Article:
A feature of the present invention is the use of a user bearing, steerable and motorized machine in combination with a raised canopy having a windshield and lights. This combination creates a safe and weather-proof environment for the driver of the transport vehicle. In particular, the raised canopy and lights alert customers and other drivers of the transport vehicle. The windshield protects the driver in the case of rain, strong wind or other inclement weather. Further, the overall enjoyment and status of the task of transporting trains of nested carts through the parking lots is improved.
 Another feature of the present invention is the use of a user bearing, steerable and motorized machine in combination with a securing means and an alignment member. The securing means of the transport vehicle, which includes a winch and a hooked cable, works in combination with the alignment member to secure the nested carts to the rear of the transport vehicle in an optimal arrangement. As previously discussed, a long nested string of such carts is easy to form but extremely difficult to manually manipulate. Therefore, the securing means and alignment member help to retain the carts in the nested position during the transport, as well as minimize the roll or sway motions of the cart during the transport. Further, the use of a driven motorized vehicle essentially eliminates the need for the physical strength and dexterity typically required for the task of pushing or pulling a train of nested carts. In the present invention, persons of all sizes and/or genders may perform this task without trouble or difficulty.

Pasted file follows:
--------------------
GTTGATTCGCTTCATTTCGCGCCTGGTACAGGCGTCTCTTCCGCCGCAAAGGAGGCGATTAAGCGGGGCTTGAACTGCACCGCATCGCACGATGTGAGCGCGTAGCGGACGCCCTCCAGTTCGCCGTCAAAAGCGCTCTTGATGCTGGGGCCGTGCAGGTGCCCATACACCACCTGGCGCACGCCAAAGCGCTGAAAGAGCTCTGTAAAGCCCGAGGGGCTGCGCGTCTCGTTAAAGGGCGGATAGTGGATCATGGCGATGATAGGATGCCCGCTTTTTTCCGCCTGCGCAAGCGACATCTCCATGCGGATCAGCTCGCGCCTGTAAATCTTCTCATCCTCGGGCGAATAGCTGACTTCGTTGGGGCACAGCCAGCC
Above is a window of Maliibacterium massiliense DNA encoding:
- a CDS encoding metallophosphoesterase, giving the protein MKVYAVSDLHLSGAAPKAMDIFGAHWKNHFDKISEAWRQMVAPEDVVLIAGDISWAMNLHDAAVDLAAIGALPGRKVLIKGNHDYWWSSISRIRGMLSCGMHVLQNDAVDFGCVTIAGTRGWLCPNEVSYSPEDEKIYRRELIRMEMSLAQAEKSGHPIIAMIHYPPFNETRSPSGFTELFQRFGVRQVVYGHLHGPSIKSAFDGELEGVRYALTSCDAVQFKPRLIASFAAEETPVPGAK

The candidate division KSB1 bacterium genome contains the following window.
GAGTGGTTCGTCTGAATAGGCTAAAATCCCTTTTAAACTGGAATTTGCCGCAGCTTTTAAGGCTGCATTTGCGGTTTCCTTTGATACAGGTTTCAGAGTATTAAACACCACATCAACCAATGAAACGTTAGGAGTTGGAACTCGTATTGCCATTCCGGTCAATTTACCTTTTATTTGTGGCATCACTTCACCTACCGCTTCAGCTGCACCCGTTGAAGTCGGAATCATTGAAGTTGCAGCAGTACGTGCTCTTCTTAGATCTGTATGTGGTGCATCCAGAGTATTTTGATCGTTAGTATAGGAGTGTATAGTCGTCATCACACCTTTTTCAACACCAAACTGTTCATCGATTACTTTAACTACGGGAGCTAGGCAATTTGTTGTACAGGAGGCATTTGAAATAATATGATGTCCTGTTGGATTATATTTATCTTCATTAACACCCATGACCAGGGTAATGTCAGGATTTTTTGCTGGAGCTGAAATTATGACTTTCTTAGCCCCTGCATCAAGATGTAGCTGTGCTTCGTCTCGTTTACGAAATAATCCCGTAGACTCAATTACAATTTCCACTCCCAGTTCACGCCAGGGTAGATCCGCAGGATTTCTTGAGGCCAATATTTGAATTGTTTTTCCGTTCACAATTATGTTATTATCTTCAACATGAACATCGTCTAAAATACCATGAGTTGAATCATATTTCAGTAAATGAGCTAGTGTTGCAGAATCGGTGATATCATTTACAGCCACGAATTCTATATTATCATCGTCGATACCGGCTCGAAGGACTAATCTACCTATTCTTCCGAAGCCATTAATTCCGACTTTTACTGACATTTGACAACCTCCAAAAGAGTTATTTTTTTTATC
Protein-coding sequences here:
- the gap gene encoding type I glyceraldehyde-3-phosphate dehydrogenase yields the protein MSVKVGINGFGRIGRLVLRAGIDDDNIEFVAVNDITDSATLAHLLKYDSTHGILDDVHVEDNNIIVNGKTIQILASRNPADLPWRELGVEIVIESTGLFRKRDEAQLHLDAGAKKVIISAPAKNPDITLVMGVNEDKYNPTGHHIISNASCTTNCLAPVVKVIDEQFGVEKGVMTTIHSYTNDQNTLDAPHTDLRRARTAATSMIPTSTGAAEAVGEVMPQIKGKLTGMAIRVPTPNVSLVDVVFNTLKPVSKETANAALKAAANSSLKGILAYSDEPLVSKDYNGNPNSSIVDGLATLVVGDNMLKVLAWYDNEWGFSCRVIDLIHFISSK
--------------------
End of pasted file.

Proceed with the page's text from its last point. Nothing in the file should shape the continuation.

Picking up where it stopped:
These and other features and their advantages will be clear to those skilled in the art of transport vehicles from a careful reading of the Detailed Description of the Preferred Embodiments, accompanied by the following drawings.
FIG. 1A is a side view of a vehicle for transporting nested shopping carts with a row of nested carts secured therein according to a preferred embodiment of the present invention; and
FIG. 2A is a side view of a vehicle for transporting nested shopping carts with a row of nested carts secured and aligned therein according to a preferred embodiment of the present invention.